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Baby, Take a Good Look At My Face

This past weekend I was – and this sounds so glamorous – in New York during fashion week to represent my day-job at an event for bloggers. I’m spearheading a blogger outreach, or influencer program, if you will, for my company and this event seemed like a great opportunity to dip our toes in the water. Plus, New York is fun.

So Courtney, my co-worker, and I hustled our buns, creating specialized collateral for the event, picking our choicest pieces to display – and some to wear (hey, it’s our job, right?), stuffed the gift bags, packed everything up and took a red-eye straight to New York the day of the event. Whoosh!

But that’s not really what this post is about. It’s not about Fashion Week, or my job, or the blogging community.

You see, a few weeks ago, I had my fourth miscarriage. This one was particularly difficult, as my body didn’t want to give up the ghost. Called a “missed miscarriage”, even after multiple ultrasounds had confirmed that the pregnancy had stopped developing, even after the D&C, my body held on to the idea that I was still pregnant…dragging out a process that I just wanted over as quickly as possible. My doctor was amazed. “With your levels you should have had a 90% chance of a healthy pregnancy. I just don’t understand what happened”, she said. The prevailing theory – always – with every doctor I have spoken to, is that I’m just too old, and my eggs must be bad. The embryo(s) must have been chromosomally abnormal and that’s why my body shut it down. After all, I've been able to conceive multiple times and they can find nothing wrong with me. That must be the answer. This time we were finally able to do some testing, and as devastated as I was, I took some comfort in knowing that as soon as that “abnormal” test result came back, we would just bite the bullet, and start IVF. There was still hope. And maybe even more, peace of mind, since we could ensure the embryo would be chromosomally normal ahead of time. We were supposed to have test results in two weeks, but like my body, the lab dragged its process on and on.

So back to my hotel room, as I tried on various outfits, trying to decide what looked the best and still complemented the gorgeous malachite statement necklace I was wearing that evening, my head in the shallow, fluffy fashion clouds; I get a call. It’s the results. And they’re normal. “Completely normal”, the nurse tells me, an apology in her voice.

“So we don’t know anything”, I say. “No”, she says. And in the awkward silence that ensues I can feel it. Much like my regular OB/GYN gently washed her hands of me after my first two miscarriages, I could feel my fertility clinic starting to peel away from this patient who didn’t fit the model for the solutions they had on offer.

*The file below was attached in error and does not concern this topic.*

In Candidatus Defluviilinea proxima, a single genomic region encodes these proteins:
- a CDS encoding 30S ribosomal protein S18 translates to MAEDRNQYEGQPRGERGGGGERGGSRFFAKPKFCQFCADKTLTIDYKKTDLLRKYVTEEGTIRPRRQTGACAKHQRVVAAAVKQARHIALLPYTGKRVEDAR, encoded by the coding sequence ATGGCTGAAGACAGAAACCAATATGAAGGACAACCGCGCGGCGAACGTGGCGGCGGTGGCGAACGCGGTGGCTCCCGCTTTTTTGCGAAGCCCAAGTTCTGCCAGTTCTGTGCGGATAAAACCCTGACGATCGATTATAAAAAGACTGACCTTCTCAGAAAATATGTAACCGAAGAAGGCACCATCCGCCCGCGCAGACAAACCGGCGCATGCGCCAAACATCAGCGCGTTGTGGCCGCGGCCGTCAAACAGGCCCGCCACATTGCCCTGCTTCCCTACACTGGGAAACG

So I’m sitting there, alone, in my hotel room, realizing I don’t have time to call my husband, time to emotionally process this, I have to go to work. I have to mingle, and network, and sparkle all over the damn place. I have to get my eye makeup on while I try not to cry.

And I realize, that this is something your training teaches you as an actor. Not just to summon emotions, to be open and vulnerable, to connect with other people – but it also demands an emotional discipline. Because when you go out on that stage, you have to let go of everything going on in your real life, no matter how important, and enter another world. And you enter that world as yourself. Perhaps a different version of yourself, but - if you’re good - one no less authentic than the face you wear everyday.

So that’s what I did. The event was popular and lasted long after the 8:30 designated end time. There were cocktails, and gorgeous views, and polished bartenders, and sales reps pushing just a little too hard, and bloggers: both pretentious and down to earth, ethereal trust-fund children and savvy everywomen, all trying to connect – to see and be seen. Afterwards we were hungry and exhausted and again, there was no time to grieve, this was Courtney’s first trip to New York. I had to find us a cab, and a place for dinner, and get back to the hotel. The next day, I made it my mission that Courtney see some cool NY sights before we headed back to the airport. I even had fun.

I don’t have a neat ending for this post. There’s no button. I still don’t know what to do, or what I even can do about my situation. I was hesitant to share this on the blog. We usually keep it light and pinteresty up in here. But I guess I just thought it might be interesting, this intersection of all the different pieces of my life, and how they weirdly fit together on that night. No one knew what I was going through as I worked the party. Even Courtney, who I confided in later, said she had absolutely no idea anything was wrong. Not a bartender, blogger or bellhop saw the tracks of my tears. But they’re still there.

*Cara is not my real co-worker's name.

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